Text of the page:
Avoid opening the windows of the coaches. Smoke and cinders from the
engine come into
Immigrant passage is the cheapest available on trains. The immigrant cars have plain seats or benches. Each has toilet facilities and a stove at the end of the car. The conductor will rent the passenger a straw‑filled mattress for $1.25 to $2.50. The mattress may be placed on the seat or the floor between the seats. Passengers can cook their meals on the stove. The immigrant cars are built like box cars. Ventilation is poor‑. However, an entire family can travel for $1‑00 or $2.00.
If you plan to ride the coach or immigrant car, do not wear your best clothes. You will find after a few hours on the train, that your clothes are rumpled arid dusty.
In winter, wear your warmest clothes. Many of the older coaches are heated by a stove at one end of the car. Only those near the stove feel its warmth.
However, passengers availing themselves of the new, luxurious Pullman cars should wear their best clothes. The cars are clean and devoid of dust. Pullman cars are located at the end of the train. There is little chance of smoke and cinders entering the cars, even with open windows in the summer. Overnight passengers will want to take several changes of clothes on board.
The fast express on the great trunk lines carry the new dining cars. A sample menu is provided on page 16 of this guide, with an interior view of one of the new dining cars on the great Burlington Railroad on page 15. Most railroads charge 75 cents for dinners. The dining car chefs are very proud of their meals. Most compare favorably with meals served in the finest restaurants in Chicago and St. Louis.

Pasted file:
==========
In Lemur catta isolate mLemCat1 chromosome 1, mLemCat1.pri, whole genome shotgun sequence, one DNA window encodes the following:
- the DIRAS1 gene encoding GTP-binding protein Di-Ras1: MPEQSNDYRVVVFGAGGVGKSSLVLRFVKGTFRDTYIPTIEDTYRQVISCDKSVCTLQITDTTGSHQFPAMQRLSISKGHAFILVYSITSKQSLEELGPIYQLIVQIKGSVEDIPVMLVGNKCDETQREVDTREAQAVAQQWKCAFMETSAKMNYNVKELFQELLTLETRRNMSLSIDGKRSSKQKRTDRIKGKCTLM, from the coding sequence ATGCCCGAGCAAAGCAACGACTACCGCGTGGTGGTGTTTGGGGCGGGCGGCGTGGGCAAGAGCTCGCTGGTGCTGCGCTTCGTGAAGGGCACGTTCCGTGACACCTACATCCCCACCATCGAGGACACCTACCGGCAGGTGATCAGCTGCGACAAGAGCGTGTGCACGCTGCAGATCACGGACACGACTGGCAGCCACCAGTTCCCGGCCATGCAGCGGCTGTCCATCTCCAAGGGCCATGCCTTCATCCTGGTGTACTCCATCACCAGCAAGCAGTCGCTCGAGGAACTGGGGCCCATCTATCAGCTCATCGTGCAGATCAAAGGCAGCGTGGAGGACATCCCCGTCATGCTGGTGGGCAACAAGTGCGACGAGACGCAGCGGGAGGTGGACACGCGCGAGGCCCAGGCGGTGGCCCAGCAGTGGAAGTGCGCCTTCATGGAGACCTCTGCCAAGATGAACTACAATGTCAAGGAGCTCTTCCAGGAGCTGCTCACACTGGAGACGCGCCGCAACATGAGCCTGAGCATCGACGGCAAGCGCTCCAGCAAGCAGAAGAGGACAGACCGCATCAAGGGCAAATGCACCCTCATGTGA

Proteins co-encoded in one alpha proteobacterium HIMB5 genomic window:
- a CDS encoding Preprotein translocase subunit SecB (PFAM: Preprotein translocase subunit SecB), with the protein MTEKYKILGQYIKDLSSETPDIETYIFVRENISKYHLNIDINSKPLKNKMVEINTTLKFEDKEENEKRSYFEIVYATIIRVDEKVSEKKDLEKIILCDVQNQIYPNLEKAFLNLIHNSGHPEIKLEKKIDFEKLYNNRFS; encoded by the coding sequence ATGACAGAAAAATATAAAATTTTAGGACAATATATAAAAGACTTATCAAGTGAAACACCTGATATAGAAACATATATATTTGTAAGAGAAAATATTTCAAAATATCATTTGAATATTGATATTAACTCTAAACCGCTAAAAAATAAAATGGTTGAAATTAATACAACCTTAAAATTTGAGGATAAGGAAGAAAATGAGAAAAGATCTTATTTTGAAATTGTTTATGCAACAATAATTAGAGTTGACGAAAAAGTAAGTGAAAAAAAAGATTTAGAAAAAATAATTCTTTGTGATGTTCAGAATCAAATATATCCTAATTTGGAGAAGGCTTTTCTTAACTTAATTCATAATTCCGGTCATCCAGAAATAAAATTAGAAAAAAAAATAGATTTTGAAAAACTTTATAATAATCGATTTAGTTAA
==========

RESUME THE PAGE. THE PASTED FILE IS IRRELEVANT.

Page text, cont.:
The major railroads schedule meal stops three times a day. Passengers can purchase good meals at the depot restaurants. You will want to leave the train as soon as it pulls into the station. There is quite a scramble for the meals. It is best to order the specials of the day. Most of the depot restaurants charge 25 cents for each meal.
The railroads still permit passengers to take food on board with them. Many passengers pack ;1 lunch basket with sandwiches and fruit. Some will cook food on the car stoves. This is a common practice on the immigrant cars.
Railroads permit the traveler to carry bags on to the Pullman, coach, or immigrant car. Trunks may be checked onto the baggage car. An additional charge is made for trunks.
The modern passenger trains are well‑manned with a full complement of crew. The most important person on the train is the conductor. He is in complete charge of the running operation of the train. He is comparable to a captain on a ship. He is responsible for starting and stopping the train, for the safety of the passengers, and for order on the train.
The conductor is assisted by brakemen and a flagman. The brakemen operate the brakes on the train. Some of the older passenger cars have separate brakes, so in case of emergencies, each car may have to be braked individually. The flagman signals the engineer and will also signal trains which appear to the rear of the train.